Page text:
Mythaholme & the National Memorial Arboretum walk
This 5½-mile walk explores some of the older and more recent history of part of the Trent Valley.
It passes mediaeval earthworks, the 18th century Trent and Mersey canal, 19th and 20th Century mineral workings and the 21st Century plantings of the National Memorial Arboretum, themselves commemorating recent history.
Points of Interest
Managed by the Royal British Legion, the National Memorial Arboretum was conceived as a living tribute to people of the 20th Century, a period marked by global conflicts. Planting began in 1997 and there are now over 60 memorials commemorating not only the Armed Forces but also civilian groups and individuals.
Alrewas: There has been a village at this crossing point of the River Trent since before Roman times. In ancient documents, the village name was written as Allerwas or Alderwasse, which comes from ‘aldr’ (alder) and ‘waesse’ (marsh). Alder trees still thrive along the river and canal.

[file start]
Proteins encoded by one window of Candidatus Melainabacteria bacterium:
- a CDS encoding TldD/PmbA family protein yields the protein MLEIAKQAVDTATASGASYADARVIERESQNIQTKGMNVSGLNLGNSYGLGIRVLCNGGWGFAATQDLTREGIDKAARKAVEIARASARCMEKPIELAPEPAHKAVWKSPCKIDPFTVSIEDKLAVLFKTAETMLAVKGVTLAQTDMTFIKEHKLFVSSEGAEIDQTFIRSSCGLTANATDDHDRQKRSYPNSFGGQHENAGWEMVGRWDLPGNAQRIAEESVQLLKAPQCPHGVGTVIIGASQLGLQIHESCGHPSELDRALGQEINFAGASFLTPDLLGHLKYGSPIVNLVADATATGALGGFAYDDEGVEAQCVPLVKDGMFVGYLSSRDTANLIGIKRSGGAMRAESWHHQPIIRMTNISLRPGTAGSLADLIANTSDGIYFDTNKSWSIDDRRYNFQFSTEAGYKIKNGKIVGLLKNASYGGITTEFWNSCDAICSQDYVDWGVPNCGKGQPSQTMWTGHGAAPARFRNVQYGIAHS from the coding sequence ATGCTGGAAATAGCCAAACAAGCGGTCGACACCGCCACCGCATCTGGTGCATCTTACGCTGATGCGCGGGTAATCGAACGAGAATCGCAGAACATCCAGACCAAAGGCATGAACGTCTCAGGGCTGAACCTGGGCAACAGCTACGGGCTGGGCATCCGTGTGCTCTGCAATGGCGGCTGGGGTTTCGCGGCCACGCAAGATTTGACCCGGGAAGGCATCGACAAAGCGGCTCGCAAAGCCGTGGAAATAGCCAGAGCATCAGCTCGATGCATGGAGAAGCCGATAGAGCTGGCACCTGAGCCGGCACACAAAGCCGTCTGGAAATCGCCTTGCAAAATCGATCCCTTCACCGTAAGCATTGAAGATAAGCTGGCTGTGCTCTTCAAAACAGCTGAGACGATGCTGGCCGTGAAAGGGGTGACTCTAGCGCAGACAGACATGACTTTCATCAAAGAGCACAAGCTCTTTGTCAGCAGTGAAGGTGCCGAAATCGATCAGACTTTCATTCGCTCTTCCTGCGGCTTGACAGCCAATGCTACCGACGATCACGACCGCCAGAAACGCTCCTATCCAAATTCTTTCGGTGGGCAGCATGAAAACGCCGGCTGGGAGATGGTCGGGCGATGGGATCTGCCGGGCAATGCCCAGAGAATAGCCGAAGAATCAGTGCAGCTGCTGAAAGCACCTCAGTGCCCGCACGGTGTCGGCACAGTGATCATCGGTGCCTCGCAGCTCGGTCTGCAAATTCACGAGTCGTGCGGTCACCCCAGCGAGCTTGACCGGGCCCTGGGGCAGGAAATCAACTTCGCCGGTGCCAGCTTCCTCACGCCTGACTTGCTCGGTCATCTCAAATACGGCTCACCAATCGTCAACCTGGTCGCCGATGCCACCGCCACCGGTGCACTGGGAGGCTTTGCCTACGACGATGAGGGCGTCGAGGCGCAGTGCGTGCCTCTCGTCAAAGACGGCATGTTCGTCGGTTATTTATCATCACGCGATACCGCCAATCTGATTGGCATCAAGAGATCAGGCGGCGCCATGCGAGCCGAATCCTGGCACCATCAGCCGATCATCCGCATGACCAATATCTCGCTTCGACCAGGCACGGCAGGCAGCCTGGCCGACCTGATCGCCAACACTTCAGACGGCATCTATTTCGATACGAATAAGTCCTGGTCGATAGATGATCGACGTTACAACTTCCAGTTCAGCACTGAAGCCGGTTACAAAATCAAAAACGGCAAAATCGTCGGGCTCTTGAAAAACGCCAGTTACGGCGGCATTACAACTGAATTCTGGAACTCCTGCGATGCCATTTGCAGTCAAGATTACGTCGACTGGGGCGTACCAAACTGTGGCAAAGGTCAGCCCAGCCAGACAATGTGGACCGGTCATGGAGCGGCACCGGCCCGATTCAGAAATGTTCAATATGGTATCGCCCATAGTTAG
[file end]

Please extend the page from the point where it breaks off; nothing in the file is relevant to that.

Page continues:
The east arch of the tower of St Leonard’s Church, Wychnor dates back to 1200 AD, and the rest of the building from the 14th century. The lost mediaeval village of Wychnor is on the higher ground opposite the church.
A sluice near Wychnor lock carries water under the A38 along a channel that served Wychnor forge, which operated from 1764 to 1781.
The rich sand and gravel deposits in the Trent Valley have been extracted since the 19th Century. Barton Quarry, owned by Hanson Aggregates, covers nearly 300ha. The railway bridge here is a favourite haunt of trainspotters.
The Mythaholme footbridge was opened in 2004. Mythaholme comes from the Old English meaning the mouth of a river where it runs into another or a confluence of rivers.
If you are very lucky, you may see otters on the river. But even if you don’t, look out for other wildlife on this quiet stretch. As the path bends to the right, you look across to Croxall Lakes Nature Reserve, which supports a variety of birds and other wildlife.